The Dynamics of Bargaining Postures: The Role of a Third Party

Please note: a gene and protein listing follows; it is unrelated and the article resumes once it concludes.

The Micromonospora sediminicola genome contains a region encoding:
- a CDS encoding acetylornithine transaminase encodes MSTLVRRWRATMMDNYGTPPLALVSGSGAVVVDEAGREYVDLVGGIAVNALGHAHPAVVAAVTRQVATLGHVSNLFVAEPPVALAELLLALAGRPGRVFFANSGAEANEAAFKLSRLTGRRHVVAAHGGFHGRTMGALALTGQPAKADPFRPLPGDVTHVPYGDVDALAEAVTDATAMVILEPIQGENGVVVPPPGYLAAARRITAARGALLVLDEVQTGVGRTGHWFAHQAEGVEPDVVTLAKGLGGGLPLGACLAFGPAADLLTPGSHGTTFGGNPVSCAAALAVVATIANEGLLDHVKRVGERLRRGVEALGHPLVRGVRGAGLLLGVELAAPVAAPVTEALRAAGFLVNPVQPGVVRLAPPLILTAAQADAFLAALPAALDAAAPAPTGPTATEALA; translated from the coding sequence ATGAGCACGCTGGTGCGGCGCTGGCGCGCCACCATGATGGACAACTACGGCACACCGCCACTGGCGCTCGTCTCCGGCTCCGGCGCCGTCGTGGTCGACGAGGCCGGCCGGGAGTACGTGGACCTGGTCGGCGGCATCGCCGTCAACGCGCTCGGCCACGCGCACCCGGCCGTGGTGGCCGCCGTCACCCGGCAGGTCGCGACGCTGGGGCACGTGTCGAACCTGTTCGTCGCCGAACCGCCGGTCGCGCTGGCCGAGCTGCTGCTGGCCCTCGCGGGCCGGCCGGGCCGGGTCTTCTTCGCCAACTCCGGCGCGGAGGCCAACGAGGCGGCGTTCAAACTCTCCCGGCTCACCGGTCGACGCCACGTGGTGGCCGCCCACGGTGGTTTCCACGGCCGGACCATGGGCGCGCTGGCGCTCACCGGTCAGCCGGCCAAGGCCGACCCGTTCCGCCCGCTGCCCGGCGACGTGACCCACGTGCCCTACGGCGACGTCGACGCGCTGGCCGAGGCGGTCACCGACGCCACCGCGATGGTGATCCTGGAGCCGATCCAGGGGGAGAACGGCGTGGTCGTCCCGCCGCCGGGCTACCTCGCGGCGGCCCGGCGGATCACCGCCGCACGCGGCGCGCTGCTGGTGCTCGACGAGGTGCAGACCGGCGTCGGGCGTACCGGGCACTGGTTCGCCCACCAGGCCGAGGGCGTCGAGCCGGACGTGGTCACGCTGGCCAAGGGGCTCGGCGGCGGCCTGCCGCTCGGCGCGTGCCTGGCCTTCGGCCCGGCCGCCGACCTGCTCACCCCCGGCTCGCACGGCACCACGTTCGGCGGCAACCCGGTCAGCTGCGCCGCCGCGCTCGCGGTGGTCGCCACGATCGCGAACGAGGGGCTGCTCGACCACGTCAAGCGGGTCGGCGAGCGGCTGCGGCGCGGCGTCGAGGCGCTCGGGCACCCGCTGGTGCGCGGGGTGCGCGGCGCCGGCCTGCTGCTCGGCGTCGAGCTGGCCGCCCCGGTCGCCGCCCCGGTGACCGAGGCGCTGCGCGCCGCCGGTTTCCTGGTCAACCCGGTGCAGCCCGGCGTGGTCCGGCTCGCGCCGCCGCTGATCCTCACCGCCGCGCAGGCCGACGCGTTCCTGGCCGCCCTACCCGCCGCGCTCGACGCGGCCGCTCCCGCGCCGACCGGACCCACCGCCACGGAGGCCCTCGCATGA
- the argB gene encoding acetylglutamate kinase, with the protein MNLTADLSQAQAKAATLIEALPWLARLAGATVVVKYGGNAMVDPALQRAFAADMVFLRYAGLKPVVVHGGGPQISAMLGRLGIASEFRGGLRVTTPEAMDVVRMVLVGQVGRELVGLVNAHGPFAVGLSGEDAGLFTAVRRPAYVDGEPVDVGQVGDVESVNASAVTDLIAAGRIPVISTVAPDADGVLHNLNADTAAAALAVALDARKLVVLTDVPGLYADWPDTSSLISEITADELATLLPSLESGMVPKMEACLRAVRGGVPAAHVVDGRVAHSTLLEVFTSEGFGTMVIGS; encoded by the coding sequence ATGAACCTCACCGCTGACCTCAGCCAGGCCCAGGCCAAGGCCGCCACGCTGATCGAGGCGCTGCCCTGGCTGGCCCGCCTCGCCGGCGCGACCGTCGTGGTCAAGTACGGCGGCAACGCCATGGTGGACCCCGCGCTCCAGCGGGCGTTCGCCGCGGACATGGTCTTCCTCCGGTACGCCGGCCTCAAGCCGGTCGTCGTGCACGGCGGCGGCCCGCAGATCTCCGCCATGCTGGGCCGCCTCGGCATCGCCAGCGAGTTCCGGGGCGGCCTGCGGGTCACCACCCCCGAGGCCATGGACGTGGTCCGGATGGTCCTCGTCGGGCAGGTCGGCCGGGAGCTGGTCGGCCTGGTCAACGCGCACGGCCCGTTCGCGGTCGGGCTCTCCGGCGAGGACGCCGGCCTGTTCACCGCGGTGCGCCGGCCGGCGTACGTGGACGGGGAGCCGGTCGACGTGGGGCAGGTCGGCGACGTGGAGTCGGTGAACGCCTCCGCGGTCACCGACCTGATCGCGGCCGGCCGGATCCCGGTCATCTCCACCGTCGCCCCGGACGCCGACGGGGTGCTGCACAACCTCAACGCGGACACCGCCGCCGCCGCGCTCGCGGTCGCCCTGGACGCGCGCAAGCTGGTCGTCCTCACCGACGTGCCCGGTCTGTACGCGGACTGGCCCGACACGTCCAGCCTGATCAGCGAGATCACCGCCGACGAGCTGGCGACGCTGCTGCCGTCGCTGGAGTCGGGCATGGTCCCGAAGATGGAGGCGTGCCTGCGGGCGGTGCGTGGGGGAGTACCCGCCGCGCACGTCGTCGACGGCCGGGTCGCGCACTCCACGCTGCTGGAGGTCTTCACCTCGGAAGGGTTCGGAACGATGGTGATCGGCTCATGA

In many real world negotiations, from wage contract bargaining to product liability disputes, the bargaining parties often interact repeatedly and have the option of seeking outside judgement. This paper studies a model of repeated bargaining with a third party to analyze how and why bargaining postures endogenously evolve over time. A privately informed long-lived player bargains with a sequence of short-lived players, one at a time. Should the players fail to reach an agreement, an unbiased yet imperfect third party is called upon to make a judgement. The uninformed short-lived players learn through two channels: observed behavior of the informed player (\soft" information) and, if any, verdicts of the third party (\hard" information). The long-lived player wants to guard his private information by bargaining tough but at the expense of more information disclosure from the third party. As a result of the strategic use of these two sources of information, the players' bargaining postures change as the uninformed players' beliefs evolve. Interestingly, as third party information becomes more precise, the players adopt tough bargaining postures for a wider range of beliefs. Many repeated bargaining problems can be analyzed in this framework. In particular, the equilibrium dynamics provide an explanation for the puzzling contrast between the bargaining postures of Merck and Pfizer in their recent high-profile product liability litigations. The results also help us understand several other phenomena documented in the related literature.
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